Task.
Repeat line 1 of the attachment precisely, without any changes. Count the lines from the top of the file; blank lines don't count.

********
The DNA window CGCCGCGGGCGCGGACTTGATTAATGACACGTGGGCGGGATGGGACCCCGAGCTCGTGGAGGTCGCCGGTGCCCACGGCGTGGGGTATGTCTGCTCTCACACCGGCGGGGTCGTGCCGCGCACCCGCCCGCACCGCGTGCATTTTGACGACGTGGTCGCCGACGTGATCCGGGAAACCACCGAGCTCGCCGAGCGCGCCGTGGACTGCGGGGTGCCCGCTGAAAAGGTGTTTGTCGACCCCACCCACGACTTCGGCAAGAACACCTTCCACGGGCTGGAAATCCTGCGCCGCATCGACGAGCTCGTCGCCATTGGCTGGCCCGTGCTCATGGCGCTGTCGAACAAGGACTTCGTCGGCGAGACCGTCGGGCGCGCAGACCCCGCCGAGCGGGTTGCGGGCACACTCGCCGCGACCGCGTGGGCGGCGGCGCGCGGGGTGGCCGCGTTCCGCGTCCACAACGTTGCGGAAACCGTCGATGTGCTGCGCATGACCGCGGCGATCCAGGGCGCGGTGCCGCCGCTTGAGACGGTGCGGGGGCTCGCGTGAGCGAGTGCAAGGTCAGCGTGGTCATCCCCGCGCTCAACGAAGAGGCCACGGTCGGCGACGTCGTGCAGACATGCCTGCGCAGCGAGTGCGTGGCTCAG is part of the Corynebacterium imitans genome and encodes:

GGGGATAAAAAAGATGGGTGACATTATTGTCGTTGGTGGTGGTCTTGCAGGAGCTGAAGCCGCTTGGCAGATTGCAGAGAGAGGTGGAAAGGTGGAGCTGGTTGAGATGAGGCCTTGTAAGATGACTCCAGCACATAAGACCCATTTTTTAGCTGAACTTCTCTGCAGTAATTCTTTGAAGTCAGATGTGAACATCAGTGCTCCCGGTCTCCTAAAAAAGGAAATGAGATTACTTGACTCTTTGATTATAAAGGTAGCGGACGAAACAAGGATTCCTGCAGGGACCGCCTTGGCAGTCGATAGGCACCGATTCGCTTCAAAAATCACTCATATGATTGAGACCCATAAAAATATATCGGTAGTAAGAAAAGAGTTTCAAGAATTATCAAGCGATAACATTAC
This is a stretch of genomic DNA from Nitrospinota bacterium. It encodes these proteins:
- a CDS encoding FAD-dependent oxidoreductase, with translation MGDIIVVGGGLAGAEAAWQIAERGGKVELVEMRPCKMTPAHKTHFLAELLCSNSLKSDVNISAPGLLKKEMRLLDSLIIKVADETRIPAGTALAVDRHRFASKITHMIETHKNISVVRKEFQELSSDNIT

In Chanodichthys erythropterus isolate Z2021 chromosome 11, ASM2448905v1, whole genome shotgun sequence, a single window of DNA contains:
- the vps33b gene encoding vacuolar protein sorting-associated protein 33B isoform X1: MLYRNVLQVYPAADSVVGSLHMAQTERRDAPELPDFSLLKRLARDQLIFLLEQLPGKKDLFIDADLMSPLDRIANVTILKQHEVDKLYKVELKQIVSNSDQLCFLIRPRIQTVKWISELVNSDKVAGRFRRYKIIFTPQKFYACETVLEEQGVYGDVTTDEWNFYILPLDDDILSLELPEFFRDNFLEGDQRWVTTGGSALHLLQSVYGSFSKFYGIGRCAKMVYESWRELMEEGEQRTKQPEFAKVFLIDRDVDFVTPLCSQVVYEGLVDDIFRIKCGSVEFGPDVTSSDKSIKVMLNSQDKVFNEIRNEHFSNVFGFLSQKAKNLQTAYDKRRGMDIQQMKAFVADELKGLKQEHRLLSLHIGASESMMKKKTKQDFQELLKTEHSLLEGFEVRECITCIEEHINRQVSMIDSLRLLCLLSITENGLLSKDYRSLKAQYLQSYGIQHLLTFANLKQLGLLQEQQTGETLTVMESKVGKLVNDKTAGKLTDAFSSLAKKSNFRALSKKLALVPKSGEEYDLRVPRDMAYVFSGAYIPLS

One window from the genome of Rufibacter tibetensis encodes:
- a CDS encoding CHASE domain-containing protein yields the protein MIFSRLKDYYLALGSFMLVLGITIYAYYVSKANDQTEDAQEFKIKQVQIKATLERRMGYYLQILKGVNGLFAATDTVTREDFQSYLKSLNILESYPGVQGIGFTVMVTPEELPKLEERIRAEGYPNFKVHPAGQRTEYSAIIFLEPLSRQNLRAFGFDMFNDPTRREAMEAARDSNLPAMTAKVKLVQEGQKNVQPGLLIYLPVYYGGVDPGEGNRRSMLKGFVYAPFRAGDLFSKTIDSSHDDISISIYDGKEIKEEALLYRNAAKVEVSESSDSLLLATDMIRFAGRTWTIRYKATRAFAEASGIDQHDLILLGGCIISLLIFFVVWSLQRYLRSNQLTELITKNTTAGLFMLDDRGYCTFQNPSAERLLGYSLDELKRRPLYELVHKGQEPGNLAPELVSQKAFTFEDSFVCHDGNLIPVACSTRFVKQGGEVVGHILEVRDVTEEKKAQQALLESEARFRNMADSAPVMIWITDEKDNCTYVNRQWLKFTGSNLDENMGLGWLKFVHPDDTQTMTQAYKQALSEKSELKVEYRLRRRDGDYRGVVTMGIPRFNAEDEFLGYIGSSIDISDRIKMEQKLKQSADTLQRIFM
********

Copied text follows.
The DNA window CGCCGCGGGCGCGGACTTGATTAATGACACGTGGGCGGGATGGGACCCCGAGCTCGTGGAGGTCGCCGGTGCCCACGGCGTGGGGTATGTCTGCTCTCACACCGGCGGGGTCGTGCCGCGCACCCGCCCGCACCGCGTGCATTTTGACGACGTGGTCGCCGACGTGATCCGGGAAACCACCGAGCTCGCCGAGCGCGCCGTGGACTGCGGGGTGCCCGCTGAAAAGGTGTTTGTCGACCCCACCCACGACTTCGGCAAGAACACCTTCCACGGGCTGGAAATCCTGCGCCGCATCGACGAGCTCGTCGCCATTGGCTGGCCCGTGCTCATGGCGCTGTCGAACAAGGACTTCGTCGGCGAGACCGTCGGGCGCGCAGACCCCGCCGAGCGGGTTGCGGGCACACTCGCCGCGACCGCGTGGGCGGCGGCGCGCGGGGTGGCCGCGTTCCGCGTCCACAACGTTGCGGAAACCGTCGATGTGCTGCGCATGACCGCGGCGATCCAGGGCGCGGTGCCGCCGCTTGAGACGGTGCGGGGGCTCGCGTGAGCGAGTGCAAGGTCAGCGTGGTCATCCCCGCGCTCAACGAAGAGGCCACGGTCGGCGACGTCGTGCAGACATGCCTGCGCAGCGAGTGCGTGGCTCAG is part of the Corynebacterium imitans genome and encodes: